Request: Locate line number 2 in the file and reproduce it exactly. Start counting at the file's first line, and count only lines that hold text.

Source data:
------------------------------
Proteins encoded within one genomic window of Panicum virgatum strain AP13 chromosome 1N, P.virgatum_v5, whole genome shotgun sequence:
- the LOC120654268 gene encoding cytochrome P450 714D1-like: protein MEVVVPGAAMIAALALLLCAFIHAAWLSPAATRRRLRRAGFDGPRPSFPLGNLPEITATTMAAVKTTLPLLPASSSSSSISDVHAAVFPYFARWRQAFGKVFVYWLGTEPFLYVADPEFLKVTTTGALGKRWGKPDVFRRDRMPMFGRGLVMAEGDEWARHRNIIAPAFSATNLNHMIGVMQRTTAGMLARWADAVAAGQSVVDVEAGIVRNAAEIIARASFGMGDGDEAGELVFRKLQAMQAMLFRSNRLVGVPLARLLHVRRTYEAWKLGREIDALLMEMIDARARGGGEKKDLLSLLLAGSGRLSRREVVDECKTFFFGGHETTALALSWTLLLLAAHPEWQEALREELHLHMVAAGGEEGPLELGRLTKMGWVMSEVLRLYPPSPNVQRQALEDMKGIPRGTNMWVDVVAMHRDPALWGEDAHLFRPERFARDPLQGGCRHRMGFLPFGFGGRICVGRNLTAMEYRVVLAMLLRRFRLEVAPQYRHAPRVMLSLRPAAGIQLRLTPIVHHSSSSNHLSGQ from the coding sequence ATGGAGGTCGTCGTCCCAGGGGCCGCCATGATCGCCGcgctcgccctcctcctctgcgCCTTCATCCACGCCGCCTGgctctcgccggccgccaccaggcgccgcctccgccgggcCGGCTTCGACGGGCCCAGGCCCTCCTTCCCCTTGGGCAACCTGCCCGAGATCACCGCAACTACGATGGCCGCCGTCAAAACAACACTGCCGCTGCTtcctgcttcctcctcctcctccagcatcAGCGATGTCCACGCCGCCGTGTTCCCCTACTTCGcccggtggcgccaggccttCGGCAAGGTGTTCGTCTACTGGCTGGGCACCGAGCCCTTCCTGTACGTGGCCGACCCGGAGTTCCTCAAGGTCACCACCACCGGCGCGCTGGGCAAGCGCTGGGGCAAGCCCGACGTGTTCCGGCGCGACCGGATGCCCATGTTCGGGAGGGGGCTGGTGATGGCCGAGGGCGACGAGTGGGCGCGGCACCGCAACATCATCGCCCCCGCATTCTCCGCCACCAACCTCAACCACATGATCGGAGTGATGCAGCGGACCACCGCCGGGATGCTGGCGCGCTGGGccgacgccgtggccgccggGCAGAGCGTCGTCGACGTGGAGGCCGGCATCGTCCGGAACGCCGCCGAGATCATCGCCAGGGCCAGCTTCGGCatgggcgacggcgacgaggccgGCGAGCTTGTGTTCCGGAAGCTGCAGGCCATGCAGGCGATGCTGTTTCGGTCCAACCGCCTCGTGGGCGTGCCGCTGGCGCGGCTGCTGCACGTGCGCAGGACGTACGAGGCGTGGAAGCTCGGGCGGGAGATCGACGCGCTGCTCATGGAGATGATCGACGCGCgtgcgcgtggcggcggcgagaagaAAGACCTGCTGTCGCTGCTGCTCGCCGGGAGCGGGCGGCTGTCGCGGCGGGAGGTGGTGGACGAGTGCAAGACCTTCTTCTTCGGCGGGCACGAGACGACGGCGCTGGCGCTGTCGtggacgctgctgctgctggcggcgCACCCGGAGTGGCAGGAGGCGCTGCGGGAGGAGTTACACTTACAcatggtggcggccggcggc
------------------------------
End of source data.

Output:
- the LOC120654268 gene encoding cytochrome P450 714D1-like: protein MEVVVPGAAMIAALALLLCAFIHAAWLSPAATRRRLRRAGFDGPRPSFPLGNLPEITATTMAAVKTTLPLLPASSSSSSISDVHAAVFPYFARWRQAFGKVFVYWLGTEPFLYVADPEFLKVTTTGALGKRWGKPDVFRRDRMPMFGRGLVMAEGDEWARHRNIIAPAFSATNLNHMIGVMQRTTAGMLARWADAVAAGQSVVDVEAGIVRNAAEIIARASFGMGDGDEAGELVFRKLQAMQAMLFRSNRLVGVPLARLLHVRRTYEAWKLGREIDALLMEMIDARARGGGEKKDLLSLLLAGSGRLSRREVVDECKTFFFGGHETTALALSWTLLLLAAHPEWQEALREELHLHMVAAGGEEGPLELGRLTKMGWVMSEVLRLYPPSPNVQRQALEDMKGIPRGTNMWVDVVAMHRDPALWGEDAHLFRPERFARDPLQGGCRHRMGFLPFGFGGRICVGRNLTAMEYRVVLAMLLRRFRLEVAPQYRHAPRVMLSLRPAAGIQLRLTPIVHHSSSSNHLSGQ from the coding sequence ATGGAGGTCGTCGTCCCAGGGGCCGCCATGATCGCCGcgctcgccctcctcctctgcgCCTTCATCCACGCCGCCTGgctctcgccggccgccaccaggcgccgcctccgccgggcCGGCTTCGACGGGCCCAGGCCCTCCTTCCCCTTGGGCAACCTGCCCGAGATCACCGCAACTACGATGGCCGCCGTCAAAACAACACTGCCGCTGCTtcctgcttcctcctcctcctccagcatcAGCGATGTCCACGCCGCCGTGTTCCCCTACTTCGcccggtggcgccaggccttCGGCAAGGTGTTCGTCTACTGGCTGGGCACCGAGCCCTTCCTGTACGTGGCCGACCCGGAGTTCCTCAAGGTCACCACCACCGGCGCGCTGGGCAAGCGCTGGGGCAAGCCCGACGTGTTCCGGCGCGACCGGATGCCCATGTTCGGGAGGGGGCTGGTGATGGCCGAGGGCGACGAGTGGGCGCGGCACCGCAACATCATCGCCCCCGCATTCTCCGCCACCAACCTCAACCACATGATCGGAGTGATGCAGCGGACCACCGCCGGGATGCTGGCGCGCTGGGccgacgccgtggccgccggGCAGAGCGTCGTCGACGTGGAGGCCGGCATCGTCCGGAACGCCGCCGAGATCATCGCCAGGGCCAGCTTCGGCatgggcgacggcgacgaggccgGCGAGCTTGTGTTCCGGAAGCTGCAGGCCATGCAGGCGATGCTGTTTCGGTCCAACCGCCTCGTGGGCGTGCCGCTGGCGCGGCTGCTGCACGTGCGCAGGACGTACGAGGCGTGGAAGCTCGGGCGGGAGATCGACGCGCTGCTCATGGAGATGATCGACGCGCgtgcgcgtggcggcggcgagaagaAAGACCTGCTGTCGCTGCTGCTCGCCGGGAGCGGGCGGCTGTCGCGGCGGGAGGTGGTGGACGAGTGCAAGACCTTCTTCTTCGGCGGGCACGAGACGACGGCGCTGGCGCTGTCGtggacgctgctgctgctggcggcgCACCCGGAGTGGCAGGAGGCGCTGCGGGAGGAGTTACACTTACAcatggtggcggccggcggc